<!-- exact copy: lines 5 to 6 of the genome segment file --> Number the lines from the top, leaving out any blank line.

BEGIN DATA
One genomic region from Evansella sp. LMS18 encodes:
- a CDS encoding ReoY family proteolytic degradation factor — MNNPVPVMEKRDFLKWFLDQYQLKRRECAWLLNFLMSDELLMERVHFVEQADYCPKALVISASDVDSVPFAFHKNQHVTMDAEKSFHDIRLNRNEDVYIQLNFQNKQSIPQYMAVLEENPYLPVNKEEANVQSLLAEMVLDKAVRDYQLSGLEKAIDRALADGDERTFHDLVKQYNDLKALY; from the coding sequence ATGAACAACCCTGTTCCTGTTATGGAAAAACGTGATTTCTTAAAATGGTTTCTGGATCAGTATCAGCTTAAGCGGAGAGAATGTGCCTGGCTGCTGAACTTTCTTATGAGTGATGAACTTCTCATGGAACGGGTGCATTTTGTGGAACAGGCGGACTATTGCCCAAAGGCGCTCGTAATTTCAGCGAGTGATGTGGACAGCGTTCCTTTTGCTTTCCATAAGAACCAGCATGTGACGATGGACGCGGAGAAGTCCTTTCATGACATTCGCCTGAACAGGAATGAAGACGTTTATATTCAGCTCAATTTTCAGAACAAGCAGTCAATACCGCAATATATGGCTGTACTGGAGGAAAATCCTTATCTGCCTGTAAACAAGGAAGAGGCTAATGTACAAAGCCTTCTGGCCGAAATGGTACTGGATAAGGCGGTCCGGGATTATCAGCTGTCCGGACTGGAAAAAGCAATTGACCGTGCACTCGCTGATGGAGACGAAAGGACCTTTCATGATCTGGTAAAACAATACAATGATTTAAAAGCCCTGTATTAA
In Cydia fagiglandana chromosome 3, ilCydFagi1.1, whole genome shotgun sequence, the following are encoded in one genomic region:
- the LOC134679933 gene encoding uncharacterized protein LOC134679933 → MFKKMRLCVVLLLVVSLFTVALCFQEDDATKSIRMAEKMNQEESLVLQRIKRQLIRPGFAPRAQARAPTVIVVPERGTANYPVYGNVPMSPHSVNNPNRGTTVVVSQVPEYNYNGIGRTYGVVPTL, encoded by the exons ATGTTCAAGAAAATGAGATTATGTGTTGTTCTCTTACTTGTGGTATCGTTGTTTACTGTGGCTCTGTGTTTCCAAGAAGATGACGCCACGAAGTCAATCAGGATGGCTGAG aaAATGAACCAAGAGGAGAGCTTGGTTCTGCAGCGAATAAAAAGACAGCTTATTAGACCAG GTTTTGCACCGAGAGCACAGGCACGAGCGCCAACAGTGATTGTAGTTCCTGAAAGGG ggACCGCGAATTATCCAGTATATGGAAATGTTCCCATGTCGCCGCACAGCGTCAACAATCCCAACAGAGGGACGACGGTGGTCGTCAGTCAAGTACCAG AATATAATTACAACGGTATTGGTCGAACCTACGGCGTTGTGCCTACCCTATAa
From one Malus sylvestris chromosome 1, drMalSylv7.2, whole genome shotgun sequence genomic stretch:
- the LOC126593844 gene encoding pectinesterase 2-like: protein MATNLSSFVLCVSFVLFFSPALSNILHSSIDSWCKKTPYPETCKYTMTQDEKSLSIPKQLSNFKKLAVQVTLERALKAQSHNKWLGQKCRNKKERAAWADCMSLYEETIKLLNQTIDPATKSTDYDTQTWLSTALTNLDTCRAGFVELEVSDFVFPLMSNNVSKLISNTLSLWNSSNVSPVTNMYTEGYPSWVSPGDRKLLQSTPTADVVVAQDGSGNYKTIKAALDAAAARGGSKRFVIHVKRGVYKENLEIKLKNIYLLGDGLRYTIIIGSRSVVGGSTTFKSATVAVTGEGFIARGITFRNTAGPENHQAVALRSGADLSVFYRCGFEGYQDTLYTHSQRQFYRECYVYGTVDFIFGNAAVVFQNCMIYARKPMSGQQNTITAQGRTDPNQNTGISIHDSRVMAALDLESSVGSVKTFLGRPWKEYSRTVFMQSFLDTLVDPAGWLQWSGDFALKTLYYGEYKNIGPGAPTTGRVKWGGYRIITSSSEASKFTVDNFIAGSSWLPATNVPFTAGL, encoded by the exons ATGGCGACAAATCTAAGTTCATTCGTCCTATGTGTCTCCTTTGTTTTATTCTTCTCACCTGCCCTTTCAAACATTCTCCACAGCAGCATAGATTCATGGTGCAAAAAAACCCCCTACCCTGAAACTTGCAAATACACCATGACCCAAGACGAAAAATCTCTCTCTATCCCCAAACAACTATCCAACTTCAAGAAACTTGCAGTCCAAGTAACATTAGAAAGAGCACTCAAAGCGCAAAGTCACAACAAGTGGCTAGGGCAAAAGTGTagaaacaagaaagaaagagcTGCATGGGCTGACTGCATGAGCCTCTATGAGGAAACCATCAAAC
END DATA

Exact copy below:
From one Malus sylvestris chromosome 1, drMalSylv7.2, whole genome shotgun sequence genomic stretch:
- the LOC126593844 gene encoding pectinesterase 2-like: protein MATNLSSFVLCVSFVLFFSPALSNILHSSIDSWCKKTPYPETCKYTMTQDEKSLSIPKQLSNFKKLAVQVTLERALKAQSHNKWLGQKCRNKKERAAWADCMSLYEETIKLLNQTIDPATKSTDYDTQTWLSTALTNLDTCRAGFVELEVSDFVFPLMSNNVSKLISNTLSLWNSSNVSPVTNMYTEGYPSWVSPGDRKLLQSTPTADVVVAQDGSGNYKTIKAALDAAAARGGSKRFVIHVKRGVYKENLEIKLKNIYLLGDGLRYTIIIGSRSVVGGSTTFKSATVAVTGEGFIARGITFRNTAGPENHQAVALRSGADLSVFYRCGFEGYQDTLYTHSQRQFYRECYVYGTVDFIFGNAAVVFQNCMIYARKPMSGQQNTITAQGRTDPNQNTGISIHDSRVMAALDLESSVGSVKTFLGRPWKEYSRTVFMQSFLDTLVDPAGWLQWSGDFALKTLYYGEYKNIGPGAPTTGRVKWGGYRIITSSSEASKFTVDNFIAGSSWLPATNVPFTAGL, encoded by the exons ATGGCGACAAATCTAAGTTCATTCGTCCTATGTGTCTCCTTTGTTTTATTCTTCTCACCTGCCCTTTCAAACATTCTCCACAGCAGCATAGATTCATGGTGCAAAAAAACCCCCTACCCTGAAACTTGCAAATACACCATGACCCAAGACGAAAAATCTCTCTCTATCCCCAAACAACTATCCAACTTCAAGAAACTTGCAGTCCAAGTAACATTAGAAAGAGCACTCAAAGCGCAAAGTCACAACAAGTGGCTAGGGCAAAAGTGTagaaacaagaaagaaagagcTGCATGGGCTGACTGCATGAGCCTCTATGAGGAAACCATCAAAC